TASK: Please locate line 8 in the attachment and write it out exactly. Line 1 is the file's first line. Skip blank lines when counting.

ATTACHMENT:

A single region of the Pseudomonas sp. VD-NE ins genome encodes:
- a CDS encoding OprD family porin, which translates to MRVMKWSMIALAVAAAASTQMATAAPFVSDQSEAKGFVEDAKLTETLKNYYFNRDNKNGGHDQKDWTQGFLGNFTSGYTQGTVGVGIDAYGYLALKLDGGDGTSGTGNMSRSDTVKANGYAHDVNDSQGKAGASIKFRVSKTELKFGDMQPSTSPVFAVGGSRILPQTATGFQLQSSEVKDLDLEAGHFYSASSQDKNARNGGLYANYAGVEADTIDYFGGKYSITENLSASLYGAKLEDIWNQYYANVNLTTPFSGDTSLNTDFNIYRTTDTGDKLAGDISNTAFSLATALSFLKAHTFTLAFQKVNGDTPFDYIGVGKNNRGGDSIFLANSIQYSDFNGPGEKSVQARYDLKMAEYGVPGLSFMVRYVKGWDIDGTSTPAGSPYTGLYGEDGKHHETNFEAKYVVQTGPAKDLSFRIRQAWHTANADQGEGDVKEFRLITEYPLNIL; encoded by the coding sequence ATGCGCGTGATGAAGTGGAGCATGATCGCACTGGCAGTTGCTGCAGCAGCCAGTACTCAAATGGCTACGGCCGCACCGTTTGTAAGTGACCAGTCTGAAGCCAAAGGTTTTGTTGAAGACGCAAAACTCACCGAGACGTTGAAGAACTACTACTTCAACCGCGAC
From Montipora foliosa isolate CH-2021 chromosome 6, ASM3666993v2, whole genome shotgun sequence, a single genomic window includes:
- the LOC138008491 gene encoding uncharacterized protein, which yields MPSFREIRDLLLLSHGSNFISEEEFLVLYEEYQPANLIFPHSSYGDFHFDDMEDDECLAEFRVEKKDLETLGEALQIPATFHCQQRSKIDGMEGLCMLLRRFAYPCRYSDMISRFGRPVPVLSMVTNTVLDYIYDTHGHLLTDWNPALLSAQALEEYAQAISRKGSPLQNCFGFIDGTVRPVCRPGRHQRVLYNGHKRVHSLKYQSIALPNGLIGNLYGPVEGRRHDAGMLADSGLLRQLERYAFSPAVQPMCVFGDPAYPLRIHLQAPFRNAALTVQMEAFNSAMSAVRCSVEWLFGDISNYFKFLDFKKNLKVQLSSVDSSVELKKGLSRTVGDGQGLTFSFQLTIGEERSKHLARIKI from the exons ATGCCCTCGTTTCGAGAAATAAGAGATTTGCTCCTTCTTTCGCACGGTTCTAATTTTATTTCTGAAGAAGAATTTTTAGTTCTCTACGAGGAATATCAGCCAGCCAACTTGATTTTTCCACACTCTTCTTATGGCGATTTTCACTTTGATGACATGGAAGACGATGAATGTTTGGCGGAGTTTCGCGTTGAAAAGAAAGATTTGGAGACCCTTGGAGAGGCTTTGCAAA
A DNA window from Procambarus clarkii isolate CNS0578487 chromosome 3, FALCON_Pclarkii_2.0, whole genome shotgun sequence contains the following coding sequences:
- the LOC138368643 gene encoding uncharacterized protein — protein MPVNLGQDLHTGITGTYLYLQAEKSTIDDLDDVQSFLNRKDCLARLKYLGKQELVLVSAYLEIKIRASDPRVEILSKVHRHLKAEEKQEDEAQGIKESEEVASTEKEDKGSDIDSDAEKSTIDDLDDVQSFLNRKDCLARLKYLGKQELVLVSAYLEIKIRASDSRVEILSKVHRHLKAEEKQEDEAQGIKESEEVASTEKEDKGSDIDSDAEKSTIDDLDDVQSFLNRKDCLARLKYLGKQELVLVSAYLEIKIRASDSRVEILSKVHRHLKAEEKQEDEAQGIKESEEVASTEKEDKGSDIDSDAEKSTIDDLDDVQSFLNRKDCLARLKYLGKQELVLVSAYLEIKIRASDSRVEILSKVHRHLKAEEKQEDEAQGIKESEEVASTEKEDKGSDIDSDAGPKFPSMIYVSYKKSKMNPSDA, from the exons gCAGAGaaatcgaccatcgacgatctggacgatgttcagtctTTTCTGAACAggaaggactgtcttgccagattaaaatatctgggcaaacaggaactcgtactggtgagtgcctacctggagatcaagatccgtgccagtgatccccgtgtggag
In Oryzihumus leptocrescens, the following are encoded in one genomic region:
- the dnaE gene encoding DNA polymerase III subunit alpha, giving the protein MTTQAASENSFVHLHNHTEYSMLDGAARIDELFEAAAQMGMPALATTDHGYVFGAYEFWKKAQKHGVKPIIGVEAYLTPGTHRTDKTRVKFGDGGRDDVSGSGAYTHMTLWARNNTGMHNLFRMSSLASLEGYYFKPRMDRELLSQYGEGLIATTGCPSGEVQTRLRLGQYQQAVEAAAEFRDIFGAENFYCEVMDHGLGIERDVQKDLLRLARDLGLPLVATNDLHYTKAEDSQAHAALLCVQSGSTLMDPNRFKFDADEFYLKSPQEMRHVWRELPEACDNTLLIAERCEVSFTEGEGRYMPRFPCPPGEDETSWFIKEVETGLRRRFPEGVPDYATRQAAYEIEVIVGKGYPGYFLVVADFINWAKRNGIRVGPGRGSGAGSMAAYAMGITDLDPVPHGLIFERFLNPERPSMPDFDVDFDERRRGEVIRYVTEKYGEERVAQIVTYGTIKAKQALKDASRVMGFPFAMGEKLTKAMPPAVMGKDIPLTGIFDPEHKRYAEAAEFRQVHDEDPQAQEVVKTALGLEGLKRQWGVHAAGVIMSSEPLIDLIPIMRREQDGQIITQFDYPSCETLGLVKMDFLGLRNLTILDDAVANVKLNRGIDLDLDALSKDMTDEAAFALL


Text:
- the dnaE gene encoding DNA polymerase III subunit alpha, giving the protein MTTQAASENSFVHLHNHTEYSMLDGAARIDELFEAAAQMGMPALATTDHGYVFGAYEFWKKAQKHGVKPIIGVEAYLTPGTHRTDKTRVKFGDGGRDDVSGSGAYTHMTLWARNNTGMHNLFRMSSLASLEGYYFKPRMDRELLSQYGEGLIATTGCPSGEVQTRLRLGQYQQAVEAAAEFRDIFGAENFYCEVMDHGLGIERDVQKDLLRLARDLGLPLVATNDLHYTKAEDSQAHAALLCVQSGSTLMDPNRFKFDADEFYLKSPQEMRHVWRELPEACDNTLLIAERCEVSFTEGEGRYMPRFPCPPGEDETSWFIKEVETGLRRRFPEGVPDYATRQAAYEIEVIVGKGYPGYFLVVADFINWAKRNGIRVGPGRGSGAGSMAAYAMGITDLDPVPHGLIFERFLNPERPSMPDFDVDFDERRRGEVIRYVTEKYGEERVAQIVTYGTIKAKQALKDASRVMGFPFAMGEKLTKAMPPAVMGKDIPLTGIFDPEHKRYAEAAEFRQVHDEDPQAQEVVKTALGLEGLKRQWGVHAAGVIMSSEPLIDLIPIMRREQDGQIITQFDYPSCETLGLVKMDFLGLRNLTILDDAVANVKLNRGIDLDLDALSKDMTDEAAFALL